Impact of obstructive sleep apnea on assisted ventilation in
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A Study was conducted to determine the impact of obstructive sleep apnea (OSA) on asthma exacerbation severity in children hospitalized for asthma exacerbation. OSA is associated with greater use of invasive mechanical ventilation (IMV) and noninvasive mechanical ventilation (NIMV) in children hospitalized for asthma exacerbation.

Hospitalization records of children aged 2–18 years admitted for acute asthma exacerbation were obtained. The primary exposure was OSA, the primary outcome was IMV, and secondary outcomes were NIMV, length of hospital stay (LOS), and inflation-adjusted cost of hospitalization. Multivariable logistic regression, negative binomial, and linear regression were conducted to ascertain the impact of OSA on primary and secondary outcomes. Exploratory analysis investigated the impact of obesity on primary and secondary outcomes.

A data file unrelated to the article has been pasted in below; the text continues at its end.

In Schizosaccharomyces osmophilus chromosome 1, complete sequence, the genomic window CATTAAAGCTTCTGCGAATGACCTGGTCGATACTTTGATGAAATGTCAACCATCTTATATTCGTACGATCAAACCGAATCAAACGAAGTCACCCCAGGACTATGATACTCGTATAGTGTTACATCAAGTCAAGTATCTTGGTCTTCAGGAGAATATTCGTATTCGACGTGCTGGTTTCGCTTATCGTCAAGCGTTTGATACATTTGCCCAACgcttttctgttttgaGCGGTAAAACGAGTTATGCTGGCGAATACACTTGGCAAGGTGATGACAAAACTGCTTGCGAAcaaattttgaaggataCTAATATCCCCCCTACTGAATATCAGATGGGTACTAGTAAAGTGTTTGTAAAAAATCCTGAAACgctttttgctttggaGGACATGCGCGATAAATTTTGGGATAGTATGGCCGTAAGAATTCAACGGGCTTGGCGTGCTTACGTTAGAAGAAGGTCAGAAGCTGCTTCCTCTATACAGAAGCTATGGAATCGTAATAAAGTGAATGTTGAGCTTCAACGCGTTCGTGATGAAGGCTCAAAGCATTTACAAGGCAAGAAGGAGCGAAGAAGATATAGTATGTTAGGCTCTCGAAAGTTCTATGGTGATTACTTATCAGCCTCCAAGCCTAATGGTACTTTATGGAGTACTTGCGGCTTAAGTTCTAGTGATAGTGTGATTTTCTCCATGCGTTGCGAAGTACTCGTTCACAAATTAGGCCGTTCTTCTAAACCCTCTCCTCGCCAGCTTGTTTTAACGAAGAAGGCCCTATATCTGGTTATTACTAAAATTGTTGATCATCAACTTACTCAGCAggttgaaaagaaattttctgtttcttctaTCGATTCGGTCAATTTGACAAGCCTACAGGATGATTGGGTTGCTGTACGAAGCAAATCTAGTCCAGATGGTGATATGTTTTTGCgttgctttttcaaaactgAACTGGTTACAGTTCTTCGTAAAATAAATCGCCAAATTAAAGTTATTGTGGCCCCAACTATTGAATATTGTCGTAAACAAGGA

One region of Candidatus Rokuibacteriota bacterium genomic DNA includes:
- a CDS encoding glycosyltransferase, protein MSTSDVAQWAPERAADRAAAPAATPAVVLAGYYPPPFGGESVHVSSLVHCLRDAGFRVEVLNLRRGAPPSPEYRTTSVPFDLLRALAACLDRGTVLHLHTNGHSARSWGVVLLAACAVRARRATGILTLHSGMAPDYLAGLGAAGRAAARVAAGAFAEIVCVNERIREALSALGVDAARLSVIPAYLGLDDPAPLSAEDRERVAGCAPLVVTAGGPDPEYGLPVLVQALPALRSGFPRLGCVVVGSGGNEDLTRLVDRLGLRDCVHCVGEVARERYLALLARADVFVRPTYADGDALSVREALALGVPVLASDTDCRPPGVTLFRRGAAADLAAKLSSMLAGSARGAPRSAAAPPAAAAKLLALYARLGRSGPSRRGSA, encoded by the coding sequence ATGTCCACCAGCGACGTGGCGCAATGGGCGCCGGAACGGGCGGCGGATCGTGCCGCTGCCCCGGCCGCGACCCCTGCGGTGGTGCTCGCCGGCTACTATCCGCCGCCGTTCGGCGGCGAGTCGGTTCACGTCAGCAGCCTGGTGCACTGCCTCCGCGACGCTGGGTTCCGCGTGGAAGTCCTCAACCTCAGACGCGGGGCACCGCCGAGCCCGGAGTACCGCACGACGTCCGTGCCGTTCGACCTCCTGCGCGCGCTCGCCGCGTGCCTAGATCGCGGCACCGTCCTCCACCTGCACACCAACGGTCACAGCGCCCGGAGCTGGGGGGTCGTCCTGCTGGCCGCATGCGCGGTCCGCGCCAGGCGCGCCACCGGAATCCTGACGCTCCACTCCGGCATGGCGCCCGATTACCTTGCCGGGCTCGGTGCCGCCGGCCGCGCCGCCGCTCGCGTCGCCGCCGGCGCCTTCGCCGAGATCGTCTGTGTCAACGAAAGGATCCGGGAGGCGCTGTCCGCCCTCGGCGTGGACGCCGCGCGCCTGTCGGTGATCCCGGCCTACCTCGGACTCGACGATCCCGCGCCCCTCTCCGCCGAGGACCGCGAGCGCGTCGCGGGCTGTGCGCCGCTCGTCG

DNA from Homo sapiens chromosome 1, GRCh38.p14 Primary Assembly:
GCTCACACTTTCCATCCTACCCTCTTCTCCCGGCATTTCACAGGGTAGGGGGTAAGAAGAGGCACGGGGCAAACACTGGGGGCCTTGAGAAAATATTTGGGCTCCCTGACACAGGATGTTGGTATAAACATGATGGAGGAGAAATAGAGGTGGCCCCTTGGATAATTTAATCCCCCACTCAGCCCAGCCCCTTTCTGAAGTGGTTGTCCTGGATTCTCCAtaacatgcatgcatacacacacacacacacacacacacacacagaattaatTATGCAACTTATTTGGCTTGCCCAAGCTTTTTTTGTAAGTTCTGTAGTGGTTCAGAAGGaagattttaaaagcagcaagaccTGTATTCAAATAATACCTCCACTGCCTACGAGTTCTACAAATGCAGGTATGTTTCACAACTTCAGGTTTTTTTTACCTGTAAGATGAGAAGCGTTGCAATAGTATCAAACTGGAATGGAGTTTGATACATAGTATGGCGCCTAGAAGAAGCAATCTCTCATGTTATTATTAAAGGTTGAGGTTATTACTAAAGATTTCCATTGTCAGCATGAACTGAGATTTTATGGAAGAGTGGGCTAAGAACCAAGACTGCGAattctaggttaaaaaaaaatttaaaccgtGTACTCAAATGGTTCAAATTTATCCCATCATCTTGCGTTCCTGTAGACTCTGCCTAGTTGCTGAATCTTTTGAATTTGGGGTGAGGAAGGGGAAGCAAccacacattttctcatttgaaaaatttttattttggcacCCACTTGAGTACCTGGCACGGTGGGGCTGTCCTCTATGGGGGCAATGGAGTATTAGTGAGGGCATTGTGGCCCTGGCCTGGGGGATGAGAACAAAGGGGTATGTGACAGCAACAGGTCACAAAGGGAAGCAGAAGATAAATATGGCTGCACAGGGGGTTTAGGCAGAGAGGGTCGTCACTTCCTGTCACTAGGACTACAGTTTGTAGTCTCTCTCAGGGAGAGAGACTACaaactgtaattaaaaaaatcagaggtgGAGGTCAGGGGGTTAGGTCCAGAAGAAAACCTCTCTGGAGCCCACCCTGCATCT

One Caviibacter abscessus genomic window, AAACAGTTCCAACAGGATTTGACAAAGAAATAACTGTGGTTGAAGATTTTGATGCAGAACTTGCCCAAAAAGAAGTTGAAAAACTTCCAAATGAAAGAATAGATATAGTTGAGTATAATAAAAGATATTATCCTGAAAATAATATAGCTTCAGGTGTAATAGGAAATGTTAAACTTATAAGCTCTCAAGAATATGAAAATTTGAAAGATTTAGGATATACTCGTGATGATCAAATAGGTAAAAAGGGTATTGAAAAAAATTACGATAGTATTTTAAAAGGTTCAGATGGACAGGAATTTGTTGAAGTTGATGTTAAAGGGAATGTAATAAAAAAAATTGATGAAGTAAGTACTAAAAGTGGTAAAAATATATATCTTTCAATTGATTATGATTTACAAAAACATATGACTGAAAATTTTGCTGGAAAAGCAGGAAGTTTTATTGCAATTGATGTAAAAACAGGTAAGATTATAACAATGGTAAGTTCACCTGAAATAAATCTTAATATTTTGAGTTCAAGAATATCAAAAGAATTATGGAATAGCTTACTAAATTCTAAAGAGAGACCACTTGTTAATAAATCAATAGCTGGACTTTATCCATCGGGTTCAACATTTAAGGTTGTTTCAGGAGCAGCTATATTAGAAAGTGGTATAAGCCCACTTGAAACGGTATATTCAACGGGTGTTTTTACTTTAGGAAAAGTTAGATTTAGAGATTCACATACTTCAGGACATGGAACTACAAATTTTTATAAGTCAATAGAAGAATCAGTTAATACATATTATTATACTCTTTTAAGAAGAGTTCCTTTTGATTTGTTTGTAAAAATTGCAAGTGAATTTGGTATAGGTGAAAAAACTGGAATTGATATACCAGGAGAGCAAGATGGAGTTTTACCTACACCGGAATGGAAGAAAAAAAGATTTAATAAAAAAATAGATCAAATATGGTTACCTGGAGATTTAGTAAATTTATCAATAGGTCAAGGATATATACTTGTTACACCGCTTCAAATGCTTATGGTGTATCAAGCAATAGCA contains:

Results:
--Among 564,467 hospitalizations for acute asthma exacerbation, 4209 had OSA.

--Multivariable regression indicated that OSA was associated with IMV (adjusted odds ratio [OR], 5.33), NIMV (adjusted OR, 8.30), longer LOS (adjusted incidence rate ratio, 1.34) and greater inflation-adjusted cost of hospitalization (adjusted beta, 0.38).

--Obesity was also significantly associated with IMV, NIMV, longer LOS, and greater inflation-adjusted cost of hospitalization. There was no interaction between OSA and obesity.

It was concluded that, OSA is an independent risk factor for IMV, NIMV, longer LOS, and elevated inflation-adjusted costs of hospitalization in children hospitalized for asthma exacerbation.

Source: https://onlinelibrary.wiley.com/doi/abs/10.1002/ppul.25247?af=R
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